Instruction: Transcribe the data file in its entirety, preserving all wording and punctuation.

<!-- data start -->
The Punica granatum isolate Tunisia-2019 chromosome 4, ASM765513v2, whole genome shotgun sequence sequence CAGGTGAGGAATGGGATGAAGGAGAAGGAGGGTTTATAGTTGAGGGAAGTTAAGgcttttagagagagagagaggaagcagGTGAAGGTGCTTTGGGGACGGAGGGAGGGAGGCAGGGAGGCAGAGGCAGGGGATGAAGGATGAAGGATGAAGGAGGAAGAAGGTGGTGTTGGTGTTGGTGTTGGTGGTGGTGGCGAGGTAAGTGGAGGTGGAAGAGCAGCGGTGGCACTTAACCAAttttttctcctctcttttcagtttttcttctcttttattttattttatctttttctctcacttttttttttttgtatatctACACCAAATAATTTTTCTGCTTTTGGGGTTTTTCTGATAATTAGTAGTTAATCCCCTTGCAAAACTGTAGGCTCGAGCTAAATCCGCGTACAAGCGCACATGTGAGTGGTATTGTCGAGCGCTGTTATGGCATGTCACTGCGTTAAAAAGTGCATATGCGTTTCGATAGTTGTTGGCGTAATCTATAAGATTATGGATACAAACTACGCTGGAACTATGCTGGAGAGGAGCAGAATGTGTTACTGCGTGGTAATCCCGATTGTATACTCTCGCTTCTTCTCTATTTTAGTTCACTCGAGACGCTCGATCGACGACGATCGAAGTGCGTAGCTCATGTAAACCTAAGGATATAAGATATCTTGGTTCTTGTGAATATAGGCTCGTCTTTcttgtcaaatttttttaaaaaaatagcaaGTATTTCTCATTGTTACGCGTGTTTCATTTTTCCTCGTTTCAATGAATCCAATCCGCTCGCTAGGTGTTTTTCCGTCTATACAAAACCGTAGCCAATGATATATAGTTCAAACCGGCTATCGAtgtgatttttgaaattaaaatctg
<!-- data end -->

The Punica granatum isolate Tunisia-2019 chromosome 4, ASM765513v2, whole genome shotgun sequence sequence CAGGTGAGGAATGGGATGAAGGAGAAGGAGGGTTTATAGTTGAGGGAAGTTAAGgcttttagagagagagagaggaagcagGTGAAGGTGCTTTGGGGACGGAGGGAGGGAGGCAGGGAGGCAGAGGCAGGGGATGAAGGATGAAGGATGAAGGAGGAAGAAGGTGGTGTTGGTGTTGGTGTTGGTGGTGGTGGCGAGGTAAGTGGAGGTGGAAGAGCAGCGGTGGCACTTAACCAAttttttctcctctcttttcagtttttcttctcttttattttattttatctttttctctcacttttttttttttgtatatctACACCAAATAATTTTTCTGCTTTTGGGGTTTTTCTGATAATTAGTAGTTAATCCCCTTGCAAAACTGTAGGCTCGAGCTAAATCCGCGTACAAGCGCACATGTGAGTGGTATTGTCGAGCGCTGTTATGGCATGTCACTGCGTTAAAAAGTGCATATGCGTTTCGATAGTTGTTGGCGTAATCTATAAGATTATGGATACAAACTACGCTGGAACTATGCTGGAGAGGAGCAGAATGTGTTACTGCGTGGTAATCCCGATTGTATACTCTCGCTTCTTCTCTATTTTAGTTCACTCGAGACGCTCGATCGACGACGATCGAAGTGCGTAGCTCATGTAAACCTAAGGATATAAGATATCTTGGTTCTTGTGAATATAGGCTCGTCTTTcttgtcaaatttttttaaaaaaatagcaaGTATTTCTCATTGTTACGCGTGTTTCATTTTTCCTCGTTTCAATGAATCCAATCCGCTCGCTAGGTGTTTTTCCGTCTATACAAAACCGTAGCCAATGATATATAGTTCAAACCGGCTATCGAtgtgatttttgaaattaaaatctg